- Regina Ashford Barrow (Baton Rouge)
- Gerald Boudreaux (Lafayette)
- Eric LaFleur (Ville Platte)
- John Milkovich (Shreveport)
- Gregory Tarver (Shreveport)
- Francis Thompson (Delhi)
The state senate judiciary committee last week amended the bill so that it would only take effect if a similar measure in Mississippi is upheld by the courts—a change the bill’s sponsor, state Sen. John Milkovich, objected to. During the hearing, Milkovich invited anti-choice activists to speak, including Jennifer McCoy, who served time for trying to burn down abortion clinics in Virginia in the 1990s. McCoy has been linked to Scott Roeder, who murdered Wichita abortion provider George Tiller.
The measure now heads to the state house.
Democratic Gov. Steve Bullock on Friday vetoed a measure that would have required abortion providers to inform patients of the opportunity to view ultrasound images of the fetus and listen to the fetal heart tone prior to an abortion.
Bullock—who is expected to announce his bid for the presidency this month—has two other anti-choice measures waiting for his signature: a measure banning abortion at 20 weeks, and a measure that would make it a felony to deny “medically appropriate and reasonable medical care” to infants born after a failed abortion. The governor hasn’t indicated whether he will sign either measure, but he vetoed a 20-week ban in 2017.
The state senate last Tuesday voted to override Democratic Gov. Roy Cooper’s veto of SB 359, the so-called Born-Alive Abortion Survivors Protection Act. Under SB 359, a health-care practitioner who fails to provide the appropriate degree of care to a child born alive would face felony charges. Born-alive measures are based on a myth that doctors murder children “born alive” after failed abortions. Contrary to the repeated lies from anti-abortion groups, lawmakers, and even the president and vice president, this type of legislation only serves to promote violence against abortion providers.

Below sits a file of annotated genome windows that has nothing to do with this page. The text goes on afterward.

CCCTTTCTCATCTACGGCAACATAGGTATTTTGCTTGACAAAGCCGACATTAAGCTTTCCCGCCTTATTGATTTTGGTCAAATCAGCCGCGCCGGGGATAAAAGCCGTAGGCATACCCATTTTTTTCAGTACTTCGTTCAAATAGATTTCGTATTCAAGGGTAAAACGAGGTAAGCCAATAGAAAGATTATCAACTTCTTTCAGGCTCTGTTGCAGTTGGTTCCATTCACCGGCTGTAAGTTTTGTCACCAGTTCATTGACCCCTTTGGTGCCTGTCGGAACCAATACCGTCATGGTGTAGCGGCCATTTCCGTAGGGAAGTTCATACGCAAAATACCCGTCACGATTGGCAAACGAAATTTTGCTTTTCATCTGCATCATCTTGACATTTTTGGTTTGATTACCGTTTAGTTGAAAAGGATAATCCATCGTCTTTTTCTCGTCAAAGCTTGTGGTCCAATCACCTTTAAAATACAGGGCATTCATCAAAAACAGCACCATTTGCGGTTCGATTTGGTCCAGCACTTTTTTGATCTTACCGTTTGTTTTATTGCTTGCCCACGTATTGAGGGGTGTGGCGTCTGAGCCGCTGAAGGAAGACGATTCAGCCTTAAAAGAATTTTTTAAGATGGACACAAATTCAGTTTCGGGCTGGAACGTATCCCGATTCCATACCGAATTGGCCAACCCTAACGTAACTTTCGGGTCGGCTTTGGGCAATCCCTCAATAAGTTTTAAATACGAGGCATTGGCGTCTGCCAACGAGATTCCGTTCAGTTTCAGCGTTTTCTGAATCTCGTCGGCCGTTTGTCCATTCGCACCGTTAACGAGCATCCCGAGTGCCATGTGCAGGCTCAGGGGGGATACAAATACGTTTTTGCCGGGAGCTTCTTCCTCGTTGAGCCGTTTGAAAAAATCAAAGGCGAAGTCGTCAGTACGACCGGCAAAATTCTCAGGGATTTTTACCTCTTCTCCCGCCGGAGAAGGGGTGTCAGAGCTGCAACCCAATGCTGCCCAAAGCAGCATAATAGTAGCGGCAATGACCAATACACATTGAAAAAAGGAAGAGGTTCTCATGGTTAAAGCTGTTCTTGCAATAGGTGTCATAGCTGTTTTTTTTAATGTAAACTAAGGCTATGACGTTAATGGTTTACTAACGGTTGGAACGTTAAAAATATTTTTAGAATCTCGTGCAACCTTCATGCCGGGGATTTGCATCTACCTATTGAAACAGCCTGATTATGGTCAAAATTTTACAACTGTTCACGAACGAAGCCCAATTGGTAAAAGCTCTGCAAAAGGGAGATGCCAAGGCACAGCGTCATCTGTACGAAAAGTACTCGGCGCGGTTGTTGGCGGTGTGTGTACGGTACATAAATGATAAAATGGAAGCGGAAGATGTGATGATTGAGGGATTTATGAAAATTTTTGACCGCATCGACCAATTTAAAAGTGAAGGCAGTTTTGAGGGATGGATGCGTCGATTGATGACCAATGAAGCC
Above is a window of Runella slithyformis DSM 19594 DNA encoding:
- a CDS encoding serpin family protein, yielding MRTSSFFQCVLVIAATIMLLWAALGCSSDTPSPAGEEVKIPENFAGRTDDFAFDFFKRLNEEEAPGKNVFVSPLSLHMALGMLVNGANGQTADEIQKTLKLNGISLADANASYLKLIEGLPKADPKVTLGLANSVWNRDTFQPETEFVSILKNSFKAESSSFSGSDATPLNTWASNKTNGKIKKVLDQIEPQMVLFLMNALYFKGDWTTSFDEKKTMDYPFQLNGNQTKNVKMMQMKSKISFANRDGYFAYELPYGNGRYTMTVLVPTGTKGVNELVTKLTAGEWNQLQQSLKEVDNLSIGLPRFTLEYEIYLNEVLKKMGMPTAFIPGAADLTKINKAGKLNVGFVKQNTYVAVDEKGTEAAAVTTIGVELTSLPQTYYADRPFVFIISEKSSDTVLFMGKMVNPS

In his veto message, Cooper highlighted how unnecessary the legislation is:
Laws already protect newborn babies and this bill is an unnecessary interference between doctors and their patients. This needless legislation would criminalize doctors and other healthcare providers for a practice that simply does not exist.
North Carolina Republicans lost their veto-proof supermajorities in the General Assembly in last year’s midterm elections. Unlike regular votes, veto overrides require a 60 percent supermajority. Democratic state Sen. Don Davis (D-Pitt County) joined Republicans to override the veto in a 30-20 vote. Based on previous votes, it looks like Republicans in the state house won’t have enough votes for an override, though there’s a slight chance.
An override vote in the state house has been delayed three times in the past week. The latest vote is scheduled for May 7.
Gov. Bill Lee (R) on Thursday signed HB 1151 into law, a measure that redefines “public place” for purposes of the offense of indecent exposure to include restrooms, locker rooms, dressing rooms, or showers. The law will enhance the punishment for anyone who commits indecent exposure in such facilities. Republicans say it only criminalizes public sex acts, but opponents of the bill worry that transgender people will still face harassment.